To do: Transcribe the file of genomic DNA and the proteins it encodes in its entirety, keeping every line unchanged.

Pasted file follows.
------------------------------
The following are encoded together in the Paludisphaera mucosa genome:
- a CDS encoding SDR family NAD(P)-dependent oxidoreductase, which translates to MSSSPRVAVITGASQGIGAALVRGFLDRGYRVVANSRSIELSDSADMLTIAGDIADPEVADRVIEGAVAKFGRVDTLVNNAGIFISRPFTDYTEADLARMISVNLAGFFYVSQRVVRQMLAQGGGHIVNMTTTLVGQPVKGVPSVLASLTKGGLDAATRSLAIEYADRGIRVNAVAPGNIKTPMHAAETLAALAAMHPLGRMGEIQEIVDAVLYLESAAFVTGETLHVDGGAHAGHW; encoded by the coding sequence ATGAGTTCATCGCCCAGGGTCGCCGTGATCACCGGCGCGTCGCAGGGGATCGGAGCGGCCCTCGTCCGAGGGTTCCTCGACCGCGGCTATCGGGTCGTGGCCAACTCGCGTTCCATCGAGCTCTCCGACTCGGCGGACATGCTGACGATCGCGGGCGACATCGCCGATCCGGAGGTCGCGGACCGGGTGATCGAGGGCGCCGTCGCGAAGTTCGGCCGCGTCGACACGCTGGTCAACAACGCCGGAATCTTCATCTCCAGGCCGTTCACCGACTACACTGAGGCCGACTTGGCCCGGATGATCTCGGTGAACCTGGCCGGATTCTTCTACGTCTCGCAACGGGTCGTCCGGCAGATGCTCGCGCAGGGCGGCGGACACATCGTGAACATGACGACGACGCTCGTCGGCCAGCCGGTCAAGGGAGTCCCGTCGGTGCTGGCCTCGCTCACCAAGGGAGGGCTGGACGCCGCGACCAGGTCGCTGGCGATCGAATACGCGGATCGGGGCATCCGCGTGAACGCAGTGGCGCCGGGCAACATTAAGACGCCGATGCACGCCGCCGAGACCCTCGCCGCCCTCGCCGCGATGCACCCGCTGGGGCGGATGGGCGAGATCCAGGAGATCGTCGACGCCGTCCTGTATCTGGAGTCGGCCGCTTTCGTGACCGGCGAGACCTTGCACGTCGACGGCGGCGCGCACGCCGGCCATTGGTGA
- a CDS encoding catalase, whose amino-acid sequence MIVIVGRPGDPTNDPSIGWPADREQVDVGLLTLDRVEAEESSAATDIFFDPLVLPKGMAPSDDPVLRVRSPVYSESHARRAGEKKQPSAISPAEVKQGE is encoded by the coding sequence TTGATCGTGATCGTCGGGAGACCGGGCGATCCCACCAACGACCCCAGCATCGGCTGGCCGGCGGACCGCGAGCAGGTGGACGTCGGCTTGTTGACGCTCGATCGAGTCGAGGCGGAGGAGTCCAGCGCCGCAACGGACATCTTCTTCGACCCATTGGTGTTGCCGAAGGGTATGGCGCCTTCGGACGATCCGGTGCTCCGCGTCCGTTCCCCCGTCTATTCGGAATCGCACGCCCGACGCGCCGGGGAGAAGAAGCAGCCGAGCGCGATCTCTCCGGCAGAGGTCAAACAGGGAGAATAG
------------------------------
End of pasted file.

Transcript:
The following are encoded together in the Paludisphaera mucosa genome:
- a CDS encoding SDR family NAD(P)-dependent oxidoreductase, which translates to MSSSPRVAVITGASQGIGAALVRGFLDRGYRVVANSRSIELSDSADMLTIAGDIADPEVADRVIEGAVAKFGRVDTLVNNAGIFISRPFTDYTEADLARMISVNLAGFFYVSQRVVRQMLAQGGGHIVNMTTTLVGQPVKGVPSVLASLTKGGLDAATRSLAIEYADRGIRVNAVAPGNIKTPMHAAETLAALAAMHPLGRMGEIQEIVDAVLYLESAAFVTGETLHVDGGAHAGHW; encoded by the coding sequence ATGAGTTCATCGCCCAGGGTCGCCGTGATCACCGGCGCGTCGCAGGGGATCGGAGCGGCCCTCGTCCGAGGGTTCCTCGACCGCGGCTATCGGGTCGTGGCCAACTCGCGTTCCATCGAGCTCTCCGACTCGGCGGACATGCTGACGATCGCGGGCGACATCGCCGATCCGGAGGTCGCGGACCGGGTGATCGAGGGCGCCGTCGCGAAGTTCGGCCGCGTCGACACGCTGGTCAACAACGCCGGAATCTTCATCTCCAGGCCGTTCACCGACTACACTGAGGCCGACTTGGCCCGGATGATCTCGGTGAACCTGGCCGGATTCTTCTACGTCTCGCAACGGGTCGTCCGGCAGATGCTCGCGCAGGGCGGCGGACACATCGTGAACATGACGACGACGCTCGTCGGCCAGCCGGTCAAGGGAGTCCCGTCGGTGCTGGCCTCGCTCACCAAGGGAGGGCTGGACGCCGCGACCAGGTCGCTGGCGATCGAATACGCGGATCGGGGCATCCGCGTGAACGCAGTGGCGCCGGGCAACATTAAGACGCCGATGCACGCCGCCGAGACCCTCGCCGCCCTCGCCGCGATGCACCCGCTGGGGCGGATGGGCGAGATCCAGGAGATCGTCGACGCCGTCCTGTATCTGGAGTCGGCCGCTTTCGTGACCGGCGAGACCTTGCACGTCGACGGCGGCGCGCACGCCGGCCATTGGTGA
- a CDS encoding catalase, whose amino-acid sequence MIVIVGRPGDPTNDPSIGWPADREQVDVGLLTLDRVEAEESSAATDIFFDPLVLPKGMAPSDDPVLRVRSPVYSESHARRAGEKKQPSAISPAEVKQGE is encoded by the coding sequence TTGATCGTGATCGTCGGGAGACCGGGCGATCCCACCAACGACCCCAGCATCGGCTGGCCGGCGGACCGCGAGCAGGTGGACGTCGGCTTGTTGACGCTCGATCGAGTCGAGGCGGAGGAGTCCAGCGCCGCAACGGACATCTTCTTCGACCCATTGGTGTTGCCGAAGGGTATGGCGCCTTCGGACGATCCGGTGCTCCGCGTCCGTTCCCCCGTCTATTCGGAATCGCACGCCCGACGCGCCGGGGAGAAGAAGCAGCCGAGCGCGATCTCTCCGGCAGAGGTCAAACAGGGAGAATAG